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MongoLite 1.4

Python MongoDB light toolkit

Latest Version: 1.5

MongoLite is a fork of MongoKit by the same author. It aims to come back to simplicity by stripping a lot of features and replacing them with best practices.

The goal of MongoLite is to stick as much as possible to the pymongo api. MongoLite always choose speed over syntaxic sugar, this is why you won't see validation or dot notation features in this project.

MongoLite is perfect for who wants a thin layer on top of pymongo and don't care about validation stuff.

A mongolite is a beautiful stone

Your data is clean:

"Tools change, not data". In order to follow this "credo", just like MongoKit, MongoLite won't add any information into your data saved into the database. So if you need to use other mongo tools or ODMs in other languages, your data won't be polluted by MongoLite's stuff.

Features

  • schema less feature
  • inheritance and polymorphisme support
  • skeleton generation (your object is automaticaly filled by the correct fields)
  • nested and complex schema declaration
  • default values features
  • random query support (which returns a random document from the database)
  • json helpers
  • GridFS support

A quick example

A Document declaration look like that:

>>> from mongolite import *
>>> import datetime

>>> connection = Connection()

>>> @connection.register
... class BlogPost(Document):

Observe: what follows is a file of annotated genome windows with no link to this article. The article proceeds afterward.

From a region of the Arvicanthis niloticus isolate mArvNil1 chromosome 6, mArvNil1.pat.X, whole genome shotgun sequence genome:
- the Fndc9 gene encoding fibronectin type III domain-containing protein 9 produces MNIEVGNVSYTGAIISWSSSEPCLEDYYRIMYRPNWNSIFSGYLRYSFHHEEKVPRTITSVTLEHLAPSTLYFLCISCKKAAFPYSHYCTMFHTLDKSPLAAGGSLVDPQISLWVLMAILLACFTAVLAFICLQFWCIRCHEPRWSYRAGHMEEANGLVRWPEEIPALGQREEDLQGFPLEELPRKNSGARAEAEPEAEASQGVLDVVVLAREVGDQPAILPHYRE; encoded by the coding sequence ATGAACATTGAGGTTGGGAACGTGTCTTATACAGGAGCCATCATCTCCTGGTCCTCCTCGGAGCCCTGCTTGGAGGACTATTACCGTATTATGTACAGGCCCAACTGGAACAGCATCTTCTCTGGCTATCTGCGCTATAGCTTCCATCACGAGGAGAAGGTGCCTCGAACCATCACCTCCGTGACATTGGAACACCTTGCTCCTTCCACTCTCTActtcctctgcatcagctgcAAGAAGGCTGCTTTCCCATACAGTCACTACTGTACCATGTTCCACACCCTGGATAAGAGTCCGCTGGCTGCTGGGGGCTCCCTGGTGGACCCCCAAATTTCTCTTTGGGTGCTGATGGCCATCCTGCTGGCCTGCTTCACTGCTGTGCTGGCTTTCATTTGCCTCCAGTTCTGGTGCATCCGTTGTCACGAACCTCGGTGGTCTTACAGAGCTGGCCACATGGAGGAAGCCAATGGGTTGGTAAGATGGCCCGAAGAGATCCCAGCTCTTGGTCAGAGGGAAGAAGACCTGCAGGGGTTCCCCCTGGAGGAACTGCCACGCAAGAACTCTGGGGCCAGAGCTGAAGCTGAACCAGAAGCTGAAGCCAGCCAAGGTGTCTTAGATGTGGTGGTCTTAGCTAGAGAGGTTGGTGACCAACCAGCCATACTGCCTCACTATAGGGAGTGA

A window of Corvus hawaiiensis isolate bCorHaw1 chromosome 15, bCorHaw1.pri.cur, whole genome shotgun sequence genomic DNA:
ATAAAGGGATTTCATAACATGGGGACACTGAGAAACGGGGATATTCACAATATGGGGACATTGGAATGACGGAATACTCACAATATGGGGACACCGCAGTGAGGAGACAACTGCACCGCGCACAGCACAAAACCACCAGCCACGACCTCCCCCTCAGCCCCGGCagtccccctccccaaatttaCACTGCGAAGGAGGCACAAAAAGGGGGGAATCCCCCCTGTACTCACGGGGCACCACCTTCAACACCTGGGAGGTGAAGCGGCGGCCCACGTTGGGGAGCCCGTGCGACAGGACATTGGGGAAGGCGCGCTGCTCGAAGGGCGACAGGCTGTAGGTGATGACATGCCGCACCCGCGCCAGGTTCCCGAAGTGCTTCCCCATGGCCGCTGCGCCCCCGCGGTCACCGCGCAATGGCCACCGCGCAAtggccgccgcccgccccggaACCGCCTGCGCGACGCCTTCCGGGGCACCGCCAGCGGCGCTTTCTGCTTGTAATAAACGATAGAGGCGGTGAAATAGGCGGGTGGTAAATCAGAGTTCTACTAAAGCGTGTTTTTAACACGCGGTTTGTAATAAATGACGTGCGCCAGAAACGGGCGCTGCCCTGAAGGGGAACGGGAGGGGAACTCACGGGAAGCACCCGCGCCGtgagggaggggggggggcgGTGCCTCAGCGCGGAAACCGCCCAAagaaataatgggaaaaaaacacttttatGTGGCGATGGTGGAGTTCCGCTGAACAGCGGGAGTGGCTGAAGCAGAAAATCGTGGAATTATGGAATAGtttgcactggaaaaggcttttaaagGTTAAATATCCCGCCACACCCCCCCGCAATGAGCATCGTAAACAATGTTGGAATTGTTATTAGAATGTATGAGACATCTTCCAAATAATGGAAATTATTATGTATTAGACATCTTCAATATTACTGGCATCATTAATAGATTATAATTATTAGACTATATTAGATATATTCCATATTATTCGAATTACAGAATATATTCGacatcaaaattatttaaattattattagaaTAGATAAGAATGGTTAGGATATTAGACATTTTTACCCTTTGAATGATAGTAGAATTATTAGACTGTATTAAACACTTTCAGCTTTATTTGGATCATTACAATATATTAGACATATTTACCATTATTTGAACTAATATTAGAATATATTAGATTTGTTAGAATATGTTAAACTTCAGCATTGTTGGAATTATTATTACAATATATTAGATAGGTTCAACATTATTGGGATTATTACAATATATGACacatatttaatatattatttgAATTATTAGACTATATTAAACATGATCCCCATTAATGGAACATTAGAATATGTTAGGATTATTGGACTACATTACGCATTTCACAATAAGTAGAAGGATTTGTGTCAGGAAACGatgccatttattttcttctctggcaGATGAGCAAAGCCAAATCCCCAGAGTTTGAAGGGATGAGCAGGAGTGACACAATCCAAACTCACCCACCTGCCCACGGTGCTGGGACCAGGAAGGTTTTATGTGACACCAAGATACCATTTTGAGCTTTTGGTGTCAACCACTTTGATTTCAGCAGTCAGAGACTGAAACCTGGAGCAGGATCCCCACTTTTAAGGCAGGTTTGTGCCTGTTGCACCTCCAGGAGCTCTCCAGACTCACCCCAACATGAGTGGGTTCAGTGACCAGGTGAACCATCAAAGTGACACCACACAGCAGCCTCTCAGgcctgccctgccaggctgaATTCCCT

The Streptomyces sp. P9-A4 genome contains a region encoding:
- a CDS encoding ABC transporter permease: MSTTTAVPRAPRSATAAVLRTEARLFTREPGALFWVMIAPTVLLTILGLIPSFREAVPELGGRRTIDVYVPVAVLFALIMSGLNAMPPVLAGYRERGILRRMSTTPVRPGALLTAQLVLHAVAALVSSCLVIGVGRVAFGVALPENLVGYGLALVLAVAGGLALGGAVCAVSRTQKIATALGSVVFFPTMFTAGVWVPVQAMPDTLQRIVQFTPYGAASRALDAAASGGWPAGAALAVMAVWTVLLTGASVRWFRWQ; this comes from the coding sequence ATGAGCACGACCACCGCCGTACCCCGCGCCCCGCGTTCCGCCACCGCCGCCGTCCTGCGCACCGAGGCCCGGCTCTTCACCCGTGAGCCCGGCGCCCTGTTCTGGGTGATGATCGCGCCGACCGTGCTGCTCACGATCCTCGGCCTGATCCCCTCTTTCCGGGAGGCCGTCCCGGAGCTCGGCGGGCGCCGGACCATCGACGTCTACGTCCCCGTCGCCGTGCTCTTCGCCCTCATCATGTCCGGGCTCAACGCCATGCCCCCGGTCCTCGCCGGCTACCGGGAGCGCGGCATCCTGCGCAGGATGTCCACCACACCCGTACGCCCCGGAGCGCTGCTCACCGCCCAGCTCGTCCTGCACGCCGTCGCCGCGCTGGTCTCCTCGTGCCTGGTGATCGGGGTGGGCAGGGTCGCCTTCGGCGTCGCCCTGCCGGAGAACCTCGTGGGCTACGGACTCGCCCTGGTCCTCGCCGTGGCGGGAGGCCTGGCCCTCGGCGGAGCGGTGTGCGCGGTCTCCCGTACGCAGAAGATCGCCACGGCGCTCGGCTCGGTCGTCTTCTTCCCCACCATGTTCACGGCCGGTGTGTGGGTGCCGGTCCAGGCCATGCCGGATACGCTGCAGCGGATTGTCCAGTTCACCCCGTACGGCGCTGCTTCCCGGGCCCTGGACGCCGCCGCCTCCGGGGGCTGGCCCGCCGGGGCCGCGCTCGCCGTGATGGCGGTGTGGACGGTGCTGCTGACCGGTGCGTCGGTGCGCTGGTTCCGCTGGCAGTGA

...     __database__ = 'test'
...     __collection__ = 'example'
...     skeleton = {
...             'title':unicode,
...             'body':unicode,
...             'author':unicode,
...             'date_creation':datetime.datetime,
...             'rank':int
...     }
...     optional = {
...             'tags': [unicode],
...     }
...     default_values = {'rank':0, 'date_creation':datetime.datetime.utcnow}
...

>>> blogpost = con.BlogPost() # this use the db "test" from `__database__` and the collection "example" from `__collection__`
>>> blogpost # the skeleton is automatically generated (based on the skeleton attribute)
{'body': None, 'title': None, 'date_creation': datetime.datetime(...), 'rank': 0, 'author': None}
>>> blogpost['title'] = u'my title'
>>> blogpost['body'] = u'a body'
>>> blogpost['author'] = u'me'
>>> blogpost['tags'] = ['about me', 'first post']
>>> blogpost
{'body': u'a body', 'title': u'my title', 'date_creation': datetime.datetime(...), 'rank': 0, 'author': u'me', 'tags': [u'about me', u'first post']}
>>> blogpost.save()

Note that, while fields in skeleton should be present in the document, fields in optional attribute are not generated by default. It aims to be for documentation only...

To access those fields, use the following convention:

for fields in skeleton:

>>> title = blogpost['title']

for fields in optional:

>>> tags = blogpost.get('tags', [])

MongoLite is written on top of pymongo. All the pymongo's API is accessible and the results are wrapped into Document objects:

>>> blogpost = con.BlogPost.find_one() # this is a blogpost object

However, if you need more performances, you can use the pymongo layer directly:

>>> blogpost = con.test.example.find_one() # this is a dict

Suggestion and patches are really welcome. If you find mistakes in the documentation (english is not my primary langage) feel free to contact me. You can find me (namlook) on twitter.

Recent Change Log

v1.0

  • fork from MongoKit, strip all unwanted features
 
File Type Py Version Uploaded on Size
MongoLite-1.4.tar.gz (md5) Source 2012-09-04 61KB
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